PHILADELPHIA -- Theo Pinson waltzed onto the dais in the middle of North Carolina’s news conference on Friday afternoon, interrupting the interviews with the starters to ask where his seat was.
“I’ve been coaching 28 years and I’ve never had one friggin’ player walk up in the middle of a damn press conference," Roy Williams said with a laugh, as Pinson came over to squeeze his head coach’s shoulders.
Williams might want to add an extra seat on the dais in Houston this week because without the vivacious Pinson, North Carolina might not be making the trip.
The sophomore, along with fellow benchmate Isaiah Hicks, keyed a furious rally just when the wheels started to fly off for the Tar Heels, lifting North Carolina, the lone No. 1 seed left, to an 88-74 win over Notre Dame and its first Final Four trip since 2009.
The depth of this Carolina team long has been its not-so-secret weapon, but in this NCAA tournament, the stars have been so steady and good the subs haven’t needed to do too much.
This time, one of the stars nearly cost the Heels dearly. Brice Johnson, still miffed that he was whistled for a travel call a possession earlier, slammed the ball in fury after being called for an over-the-back offensive foul on a rebound. As the ball bounced high toward the ceiling, the obligatory technical foul whistle came.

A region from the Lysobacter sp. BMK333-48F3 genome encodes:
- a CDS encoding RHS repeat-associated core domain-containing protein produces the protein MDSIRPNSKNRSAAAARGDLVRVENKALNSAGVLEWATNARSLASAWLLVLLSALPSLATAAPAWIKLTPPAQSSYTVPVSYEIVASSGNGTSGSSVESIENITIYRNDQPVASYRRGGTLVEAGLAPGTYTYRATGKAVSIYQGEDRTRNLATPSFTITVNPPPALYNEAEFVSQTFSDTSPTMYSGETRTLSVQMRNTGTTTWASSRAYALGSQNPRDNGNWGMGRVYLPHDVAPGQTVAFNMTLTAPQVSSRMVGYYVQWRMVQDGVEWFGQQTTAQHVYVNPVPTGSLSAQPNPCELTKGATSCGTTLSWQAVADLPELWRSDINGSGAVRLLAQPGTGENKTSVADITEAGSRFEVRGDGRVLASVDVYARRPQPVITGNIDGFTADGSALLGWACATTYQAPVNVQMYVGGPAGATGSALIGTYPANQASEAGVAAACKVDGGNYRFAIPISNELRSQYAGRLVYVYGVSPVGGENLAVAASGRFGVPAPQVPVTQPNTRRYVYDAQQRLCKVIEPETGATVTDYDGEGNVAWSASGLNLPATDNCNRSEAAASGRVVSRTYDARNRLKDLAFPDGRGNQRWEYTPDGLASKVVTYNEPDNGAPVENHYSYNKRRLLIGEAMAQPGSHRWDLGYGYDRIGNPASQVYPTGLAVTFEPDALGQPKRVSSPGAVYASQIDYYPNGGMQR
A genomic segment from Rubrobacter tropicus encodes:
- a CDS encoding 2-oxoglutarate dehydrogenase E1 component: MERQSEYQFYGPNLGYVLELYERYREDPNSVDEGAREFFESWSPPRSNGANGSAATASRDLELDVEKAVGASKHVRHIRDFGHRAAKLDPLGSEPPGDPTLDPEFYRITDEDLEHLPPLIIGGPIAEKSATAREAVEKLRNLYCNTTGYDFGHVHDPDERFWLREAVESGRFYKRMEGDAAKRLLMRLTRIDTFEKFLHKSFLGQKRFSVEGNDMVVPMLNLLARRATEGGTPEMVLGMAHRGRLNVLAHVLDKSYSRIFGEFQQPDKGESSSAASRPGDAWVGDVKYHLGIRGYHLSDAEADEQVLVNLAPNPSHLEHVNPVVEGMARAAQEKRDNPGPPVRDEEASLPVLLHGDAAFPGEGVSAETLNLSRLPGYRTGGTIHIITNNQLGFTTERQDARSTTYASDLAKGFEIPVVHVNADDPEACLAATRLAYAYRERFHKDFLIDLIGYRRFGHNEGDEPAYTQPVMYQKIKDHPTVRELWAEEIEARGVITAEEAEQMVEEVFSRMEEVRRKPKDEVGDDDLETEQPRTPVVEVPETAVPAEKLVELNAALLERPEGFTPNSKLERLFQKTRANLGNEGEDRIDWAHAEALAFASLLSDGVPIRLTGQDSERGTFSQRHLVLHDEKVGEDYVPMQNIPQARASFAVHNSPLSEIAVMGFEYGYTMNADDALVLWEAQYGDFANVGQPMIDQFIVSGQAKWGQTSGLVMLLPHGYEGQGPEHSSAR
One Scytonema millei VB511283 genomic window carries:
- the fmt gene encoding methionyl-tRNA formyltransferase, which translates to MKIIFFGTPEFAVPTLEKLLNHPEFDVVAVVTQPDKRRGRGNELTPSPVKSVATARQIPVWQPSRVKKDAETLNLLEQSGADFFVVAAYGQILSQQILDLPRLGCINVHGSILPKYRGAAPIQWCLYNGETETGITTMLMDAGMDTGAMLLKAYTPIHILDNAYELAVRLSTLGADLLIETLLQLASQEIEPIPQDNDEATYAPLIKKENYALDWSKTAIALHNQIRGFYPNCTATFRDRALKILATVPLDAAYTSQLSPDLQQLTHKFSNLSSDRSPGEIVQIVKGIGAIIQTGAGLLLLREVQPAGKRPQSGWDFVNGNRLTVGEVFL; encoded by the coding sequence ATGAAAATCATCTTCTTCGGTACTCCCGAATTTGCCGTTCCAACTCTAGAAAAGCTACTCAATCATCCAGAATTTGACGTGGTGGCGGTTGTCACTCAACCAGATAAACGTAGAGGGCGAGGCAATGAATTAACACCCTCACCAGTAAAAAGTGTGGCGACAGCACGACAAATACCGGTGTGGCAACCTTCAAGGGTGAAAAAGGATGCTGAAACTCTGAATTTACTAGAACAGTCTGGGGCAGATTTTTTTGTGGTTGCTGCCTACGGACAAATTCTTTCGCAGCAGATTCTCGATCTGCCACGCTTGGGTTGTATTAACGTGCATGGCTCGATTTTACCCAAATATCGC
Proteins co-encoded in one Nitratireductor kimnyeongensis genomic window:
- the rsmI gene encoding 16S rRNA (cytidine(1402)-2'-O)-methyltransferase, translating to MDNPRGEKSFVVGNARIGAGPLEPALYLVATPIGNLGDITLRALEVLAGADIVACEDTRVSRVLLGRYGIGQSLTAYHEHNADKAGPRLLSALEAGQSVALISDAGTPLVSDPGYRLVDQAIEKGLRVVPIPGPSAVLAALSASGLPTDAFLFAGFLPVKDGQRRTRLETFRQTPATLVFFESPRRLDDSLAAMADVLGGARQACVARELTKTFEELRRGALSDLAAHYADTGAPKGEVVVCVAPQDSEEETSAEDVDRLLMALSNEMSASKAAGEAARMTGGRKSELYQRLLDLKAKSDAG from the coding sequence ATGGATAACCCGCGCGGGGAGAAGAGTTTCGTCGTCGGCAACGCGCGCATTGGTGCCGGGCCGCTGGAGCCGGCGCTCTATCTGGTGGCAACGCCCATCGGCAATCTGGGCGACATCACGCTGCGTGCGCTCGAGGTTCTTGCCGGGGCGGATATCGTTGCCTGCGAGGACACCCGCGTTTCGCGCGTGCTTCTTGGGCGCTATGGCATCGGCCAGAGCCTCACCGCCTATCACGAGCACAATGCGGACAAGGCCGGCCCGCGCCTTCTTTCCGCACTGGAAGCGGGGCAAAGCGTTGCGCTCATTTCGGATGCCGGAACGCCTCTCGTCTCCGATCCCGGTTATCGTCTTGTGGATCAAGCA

That put the exclamation point on what already was a furious Notre Dame rally, with Steve Vasturia sinking the free throws and Bonzie Colson connecting on the ensuing possession, completing the Irish’s rally from down 11 to up one in less than three minutes.
While Johnson stewed on the bench, Pinson and Hicks came in to the game.
By the time Johnson came back on the court, North Carolina was back up nine. Pinson and Hicks combined for nine of the 14 points, including the play that more or less ended the Irish rally and punched the Heels' ticket to Houston.
Johnson jumped up and screeched up from the bench and the Heels faithful joined.
And then Hicks, following the rules made long ago by Dean Smith, pointed to the man who gave him the assist, to Pinson, the player who earned a spot at the table.